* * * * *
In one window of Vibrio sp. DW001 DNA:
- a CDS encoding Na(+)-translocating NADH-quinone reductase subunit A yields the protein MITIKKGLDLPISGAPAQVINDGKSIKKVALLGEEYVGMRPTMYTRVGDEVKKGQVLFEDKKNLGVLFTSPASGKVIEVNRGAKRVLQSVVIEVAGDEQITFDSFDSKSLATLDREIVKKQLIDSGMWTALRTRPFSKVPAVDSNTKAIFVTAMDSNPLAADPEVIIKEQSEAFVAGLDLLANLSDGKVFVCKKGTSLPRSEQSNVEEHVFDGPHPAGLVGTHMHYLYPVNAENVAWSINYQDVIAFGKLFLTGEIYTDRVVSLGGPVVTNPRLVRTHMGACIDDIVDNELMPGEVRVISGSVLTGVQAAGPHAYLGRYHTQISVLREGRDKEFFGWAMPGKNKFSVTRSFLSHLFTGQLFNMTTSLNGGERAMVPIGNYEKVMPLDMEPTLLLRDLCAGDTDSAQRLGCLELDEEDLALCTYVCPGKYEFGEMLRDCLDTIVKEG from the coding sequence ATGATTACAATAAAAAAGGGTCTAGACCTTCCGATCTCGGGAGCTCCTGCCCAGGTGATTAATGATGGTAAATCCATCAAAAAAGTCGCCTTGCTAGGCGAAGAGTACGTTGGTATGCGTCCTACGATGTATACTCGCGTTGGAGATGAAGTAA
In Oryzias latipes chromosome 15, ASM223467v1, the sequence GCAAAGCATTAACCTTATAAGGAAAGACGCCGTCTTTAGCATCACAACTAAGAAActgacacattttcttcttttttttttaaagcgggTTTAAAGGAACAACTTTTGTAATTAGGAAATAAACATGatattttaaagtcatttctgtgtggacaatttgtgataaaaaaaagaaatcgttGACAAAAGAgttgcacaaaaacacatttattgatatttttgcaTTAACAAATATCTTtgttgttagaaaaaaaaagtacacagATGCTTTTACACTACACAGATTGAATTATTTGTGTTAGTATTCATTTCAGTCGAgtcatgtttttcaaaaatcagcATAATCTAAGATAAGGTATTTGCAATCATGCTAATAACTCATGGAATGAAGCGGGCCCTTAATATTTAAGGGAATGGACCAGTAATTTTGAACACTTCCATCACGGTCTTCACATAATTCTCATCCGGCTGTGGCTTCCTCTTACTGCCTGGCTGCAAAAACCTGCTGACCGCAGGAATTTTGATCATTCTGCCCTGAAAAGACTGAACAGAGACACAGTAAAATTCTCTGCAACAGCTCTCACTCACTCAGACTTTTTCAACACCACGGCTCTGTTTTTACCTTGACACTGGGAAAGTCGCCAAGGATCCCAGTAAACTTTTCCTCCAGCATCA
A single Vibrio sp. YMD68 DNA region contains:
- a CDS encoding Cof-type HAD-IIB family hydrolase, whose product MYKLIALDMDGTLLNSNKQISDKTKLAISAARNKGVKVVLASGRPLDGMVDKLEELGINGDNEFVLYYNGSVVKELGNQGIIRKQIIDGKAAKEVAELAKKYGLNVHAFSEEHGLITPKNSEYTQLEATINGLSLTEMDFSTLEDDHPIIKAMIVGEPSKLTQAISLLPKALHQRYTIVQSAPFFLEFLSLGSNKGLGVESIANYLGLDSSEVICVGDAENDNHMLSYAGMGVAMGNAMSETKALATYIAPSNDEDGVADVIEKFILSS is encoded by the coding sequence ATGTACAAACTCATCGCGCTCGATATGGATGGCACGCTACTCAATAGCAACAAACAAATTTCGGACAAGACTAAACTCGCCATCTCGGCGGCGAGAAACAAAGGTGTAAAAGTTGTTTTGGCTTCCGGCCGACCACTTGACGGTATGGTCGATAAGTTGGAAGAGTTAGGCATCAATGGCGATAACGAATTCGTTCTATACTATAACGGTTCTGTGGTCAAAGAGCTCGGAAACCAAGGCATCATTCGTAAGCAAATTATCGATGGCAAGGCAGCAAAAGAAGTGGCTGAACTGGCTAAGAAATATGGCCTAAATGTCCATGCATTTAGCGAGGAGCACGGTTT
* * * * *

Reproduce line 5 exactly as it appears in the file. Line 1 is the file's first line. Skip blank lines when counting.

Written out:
- a CDS encoding Cof-type HAD-IIB family hydrolase, whose product MYKLIALDMDGTLLNSNKQISDKTKLAISAARNKGVKVVLASGRPLDGMVDKLEELGINGDNEFVLYYNGSVVKELGNQGIIRKQIIDGKAAKEVAELAKKYGLNVHAFSEEHGLITPKNSEYTQLEATINGLSLTEMDFSTLEDDHPIIKAMIVGEPSKLTQAISLLPKALHQRYTIVQSAPFFLEFLSLGSNKGLGVESIANYLGLDSSEVICVGDAENDNHMLSYAGMGVAMGNAMSETKALATYIAPSNDEDGVADVIEKFILSS is encoded by the coding sequence ATGTACAAACTCATCGCGCTCGATATGGATGGCACGCTACTCAATAGCAACAAACAAATTTCGGACAAGACTAAACTCGCCATCTCGGCGGCGAGAAACAAAGGTGTAAAAGTTGTTTTGGCTTCCGGCCGACCACTTGACGGTATGGTCGATAAGTTGGAAGAGTTAGGCATCAATGGCGATAACGAATTCGTTCTATACTATAACGGTTCTGTGGTCAAAGAGCTCGGAAACCAAGGCATCATTCGTAAGCAAATTATCGATGGCAAGGCAGCAAAAGAAGTGGCTGAACTGGCTAAGAAATATGGCCTAAATGTCCATGCATTTAGCGAGGAGCACGGTTT